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Don’t end your business partnership without a dissolution agreement

On Behalf of | Apr 13, 2021 | Business Law |

For whatever reason, you and your partner have decided that it’s time to end your business partnership. You may be tempted to handle the dissolution informally to save time and money. Not so fast.  There are some serious benefits for you and your partner achieved through negotiation and execution of a formal dissolution agreement.

It can help to prevent future lawsuits

After your partnership ends, the last thing you want is a lawsuit on your hands. While there’s no guarantee that you won’t end up in court over issues that come up in the future, having a dissolution agreement can help to minimize the chances of that happening.

Even if your partnership is ending amicably, it’s still a good idea to have a dissolution agreement/plan in place that you can follow.  Then there are no doubts as to what is expected of each party.

Many post-dissolution lawsuits happen because the partners can’t agree on how to divide and distribute partnership property, or how to handle the remaining debt, not to mention liabilities that may not yet have even presented themselves. Having these things sorted out beforehand, memorialized in writing, can prevent your partner from later trying to claim more than what they’re entitled to or escape contribution for unforeseen future losses.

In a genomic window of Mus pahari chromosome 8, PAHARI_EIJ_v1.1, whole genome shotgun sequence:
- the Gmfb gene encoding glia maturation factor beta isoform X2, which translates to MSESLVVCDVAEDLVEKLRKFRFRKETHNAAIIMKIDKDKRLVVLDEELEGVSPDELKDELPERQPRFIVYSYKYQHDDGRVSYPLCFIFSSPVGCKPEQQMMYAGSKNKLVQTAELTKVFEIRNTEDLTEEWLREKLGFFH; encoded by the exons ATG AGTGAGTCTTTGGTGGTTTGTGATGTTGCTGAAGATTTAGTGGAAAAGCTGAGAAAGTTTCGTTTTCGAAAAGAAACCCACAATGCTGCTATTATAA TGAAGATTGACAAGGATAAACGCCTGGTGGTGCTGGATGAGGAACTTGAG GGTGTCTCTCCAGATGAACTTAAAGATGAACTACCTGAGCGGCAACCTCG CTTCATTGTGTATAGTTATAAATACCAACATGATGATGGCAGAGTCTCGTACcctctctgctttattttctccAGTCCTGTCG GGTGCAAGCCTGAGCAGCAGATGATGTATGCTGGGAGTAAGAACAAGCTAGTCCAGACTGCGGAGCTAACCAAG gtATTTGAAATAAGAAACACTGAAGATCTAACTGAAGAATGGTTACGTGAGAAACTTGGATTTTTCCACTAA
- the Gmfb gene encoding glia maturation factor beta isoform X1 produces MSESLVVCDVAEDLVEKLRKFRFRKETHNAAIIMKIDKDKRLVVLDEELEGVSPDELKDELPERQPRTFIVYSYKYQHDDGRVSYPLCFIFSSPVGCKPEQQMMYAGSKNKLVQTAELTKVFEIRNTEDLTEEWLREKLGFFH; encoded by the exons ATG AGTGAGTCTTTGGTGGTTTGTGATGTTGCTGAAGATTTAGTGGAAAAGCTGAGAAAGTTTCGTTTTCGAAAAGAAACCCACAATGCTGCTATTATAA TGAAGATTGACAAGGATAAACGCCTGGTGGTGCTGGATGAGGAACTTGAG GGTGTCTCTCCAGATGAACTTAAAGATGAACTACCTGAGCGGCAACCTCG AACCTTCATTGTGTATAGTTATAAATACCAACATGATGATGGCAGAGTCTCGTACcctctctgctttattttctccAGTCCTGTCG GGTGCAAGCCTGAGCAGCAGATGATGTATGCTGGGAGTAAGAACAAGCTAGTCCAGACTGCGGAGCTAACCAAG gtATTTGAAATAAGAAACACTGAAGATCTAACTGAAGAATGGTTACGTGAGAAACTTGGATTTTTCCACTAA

When detailing company property to divide up, don’t forget to include the client list. If you both intend to continue on with your own businesses, there could be potential conflict over which clients each partner gets to take with them. Sorting these things out beforehand can help to prevent litigation over it later.

It can make wrapping-up go more smoothly

When closing a business, the wrapping-up process is often the most complex part. It entails notifying clients, selling assets, paying company debts, distributing remaining funds equitably and more.

A dissolution agreement can clarify exactly when the wrapping-up process can begin, consider tax consequences and when the company will be considered officially dissolved. It can also assign which partner is responsible for which responsibilities; those tasks listed above, plus those required by state and federal statutes. This groundwork helps guarantee you aren’t overlooking anything and that there is no conflict over who must do what.

When both partners have attorneys participating in negotiation of a dissolution agreement, all involved receive additional assurance that they have accomplished the most equitable outcome possible.  Furthermore, all closure requirements can be addressed. Thus, minimizing the chance of a lawsuit down the road, along with inherent costs, impacts on your new business and the loss of friendships.